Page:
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‘I won’t say it again, but I was right’…

Steve Cohen is drawing fire for likening the Republican Party’s talking points to the propaganda tactics of the infamous Nazi-era figure Joseph Goebbels.  Rep. Steve Cohen of Memphis spoke eloquently at the MLK Holiday celebration in Memphis Monday. Later in the week, he went on the offense against Republicans who have called President Obama’s healthcare bill a “government takeover.”

 Steve Cohen
 Steve Cohen (Photo by Warren Roseborough)

Cohen is drawing fire for likening the Republican Party’s talking points to the propaganda tactics of the infamous Nazi-era figure Joseph Goebbels. Said Cohen, “…Repeat the lie, repeat the lie until eventually people believe it. Like blood libel, that’s the same kind of thing.”

Now Cohen’s fending off suggestions that he has broken the short-lived civility between the two parties following the assassination attempt on Rep. Gabrielle Giffords in Arizona.

On television Wednesday night, Cohen was peppered about his remarks by CNN’s Anderson Cooper. Cohen ended by saying, “I won’t say it again, but I was right.”

On Thursday, Cohen weighed in again, issuing the following:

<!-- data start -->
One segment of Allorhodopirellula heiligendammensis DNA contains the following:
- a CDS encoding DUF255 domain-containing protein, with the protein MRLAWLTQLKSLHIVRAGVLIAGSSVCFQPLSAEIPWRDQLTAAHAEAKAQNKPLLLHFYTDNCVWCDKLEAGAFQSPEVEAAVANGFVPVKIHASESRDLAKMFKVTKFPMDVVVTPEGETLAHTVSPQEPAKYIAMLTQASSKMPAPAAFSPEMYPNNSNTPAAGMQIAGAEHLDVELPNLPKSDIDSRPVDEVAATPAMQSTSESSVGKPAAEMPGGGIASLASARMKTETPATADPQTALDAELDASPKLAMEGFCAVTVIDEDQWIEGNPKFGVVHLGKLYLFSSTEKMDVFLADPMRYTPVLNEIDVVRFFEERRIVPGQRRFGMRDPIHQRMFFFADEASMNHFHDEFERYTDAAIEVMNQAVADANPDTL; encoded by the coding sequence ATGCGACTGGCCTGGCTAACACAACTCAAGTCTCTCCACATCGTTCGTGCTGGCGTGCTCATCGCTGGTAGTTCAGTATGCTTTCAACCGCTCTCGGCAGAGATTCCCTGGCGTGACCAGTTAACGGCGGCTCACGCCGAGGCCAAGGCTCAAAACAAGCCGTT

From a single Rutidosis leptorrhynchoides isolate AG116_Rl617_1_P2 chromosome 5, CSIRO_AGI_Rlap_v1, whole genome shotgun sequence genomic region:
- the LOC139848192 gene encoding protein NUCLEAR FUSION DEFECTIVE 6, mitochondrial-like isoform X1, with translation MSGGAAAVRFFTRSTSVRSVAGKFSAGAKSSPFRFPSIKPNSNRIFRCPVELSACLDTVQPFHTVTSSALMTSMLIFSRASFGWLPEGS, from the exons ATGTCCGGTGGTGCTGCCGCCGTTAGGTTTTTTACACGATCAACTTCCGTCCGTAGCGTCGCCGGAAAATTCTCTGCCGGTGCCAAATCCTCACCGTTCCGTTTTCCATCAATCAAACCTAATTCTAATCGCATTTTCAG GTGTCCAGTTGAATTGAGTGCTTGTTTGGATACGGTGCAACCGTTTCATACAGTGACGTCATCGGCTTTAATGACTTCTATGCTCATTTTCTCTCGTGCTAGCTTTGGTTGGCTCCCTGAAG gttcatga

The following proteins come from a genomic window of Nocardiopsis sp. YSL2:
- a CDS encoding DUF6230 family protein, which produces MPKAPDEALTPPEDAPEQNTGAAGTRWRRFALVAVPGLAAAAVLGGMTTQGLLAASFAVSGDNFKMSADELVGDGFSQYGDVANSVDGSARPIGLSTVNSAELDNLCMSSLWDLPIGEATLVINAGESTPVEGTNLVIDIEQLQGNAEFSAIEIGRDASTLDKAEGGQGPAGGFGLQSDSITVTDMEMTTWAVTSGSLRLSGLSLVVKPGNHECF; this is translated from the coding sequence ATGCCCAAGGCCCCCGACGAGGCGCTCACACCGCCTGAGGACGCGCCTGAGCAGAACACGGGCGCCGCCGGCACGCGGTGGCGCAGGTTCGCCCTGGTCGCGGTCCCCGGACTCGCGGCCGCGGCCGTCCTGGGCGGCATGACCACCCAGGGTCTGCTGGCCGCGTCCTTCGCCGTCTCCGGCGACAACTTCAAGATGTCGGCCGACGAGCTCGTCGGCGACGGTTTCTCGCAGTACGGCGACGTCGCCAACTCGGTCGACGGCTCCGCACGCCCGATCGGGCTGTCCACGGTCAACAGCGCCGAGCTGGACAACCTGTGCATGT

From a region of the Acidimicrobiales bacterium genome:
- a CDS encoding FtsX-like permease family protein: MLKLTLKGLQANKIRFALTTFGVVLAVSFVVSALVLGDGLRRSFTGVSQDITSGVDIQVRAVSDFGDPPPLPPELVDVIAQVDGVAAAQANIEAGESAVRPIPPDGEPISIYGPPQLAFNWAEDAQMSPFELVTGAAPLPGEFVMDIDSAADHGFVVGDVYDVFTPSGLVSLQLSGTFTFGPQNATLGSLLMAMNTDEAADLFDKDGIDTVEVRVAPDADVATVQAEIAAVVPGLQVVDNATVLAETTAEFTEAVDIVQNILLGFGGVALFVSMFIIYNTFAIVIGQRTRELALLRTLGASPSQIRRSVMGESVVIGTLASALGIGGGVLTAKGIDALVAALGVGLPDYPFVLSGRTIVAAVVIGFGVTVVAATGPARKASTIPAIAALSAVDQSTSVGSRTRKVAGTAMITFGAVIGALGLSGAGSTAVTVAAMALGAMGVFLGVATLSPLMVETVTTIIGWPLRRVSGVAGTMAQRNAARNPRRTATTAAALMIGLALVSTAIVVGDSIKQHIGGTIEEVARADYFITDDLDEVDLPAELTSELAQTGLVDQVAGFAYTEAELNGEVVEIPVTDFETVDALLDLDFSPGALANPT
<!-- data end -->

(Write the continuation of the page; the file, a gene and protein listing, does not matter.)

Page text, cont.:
“There has been considerable media attention regarding comments I made during Special Orders on the House floor as part of a colloquy Tuesday evening. While I received no comments or responses from my colleagues on the floor at the time or, for that matter from anyone until midday on Wednesday, someone posted a small portion of the speech on the Internet. Taken out of context, I can understand the confusion and concern. In speaking about the Republican message of “government takeover of health care” that has been drummed into the heads of Americans and the media for more than a year, I referenced the non-partisan, Pulitzer prize-winning Politfact.com judgment that named the Republican message as the “2010 Lie of the Year.”

While I regret that anything I said has created an opportunity to distract from the debate about health care for 32 million Americans, I want to be clear that I never called Republicans Nazis. Instead, the reference I made was to the greatest propaganda master of all time. Propaganda, which is called “messaging” today, can be true or false. In this case, the message is false.

I would certainly never do anything to diminish the horror of the Nazi Holocaust as I revere and respect the history of my people. I sponsored legislation which created one of the first state Holocaust Commissions in America and actively served as a Commission member for over 20 years. I regret that anyone in the Jewish Community, my Republican colleagues or anyone else was offended by the portrayal of my comments. My comments were not directed toward any group or people but at the false message and, specifically, the method by which is has been delivered.

It is disappointing that my comments have been used to distract from the health care reform debate It is my hope that we can return our focus to the matter at hand—health care for 32 million Americans.”

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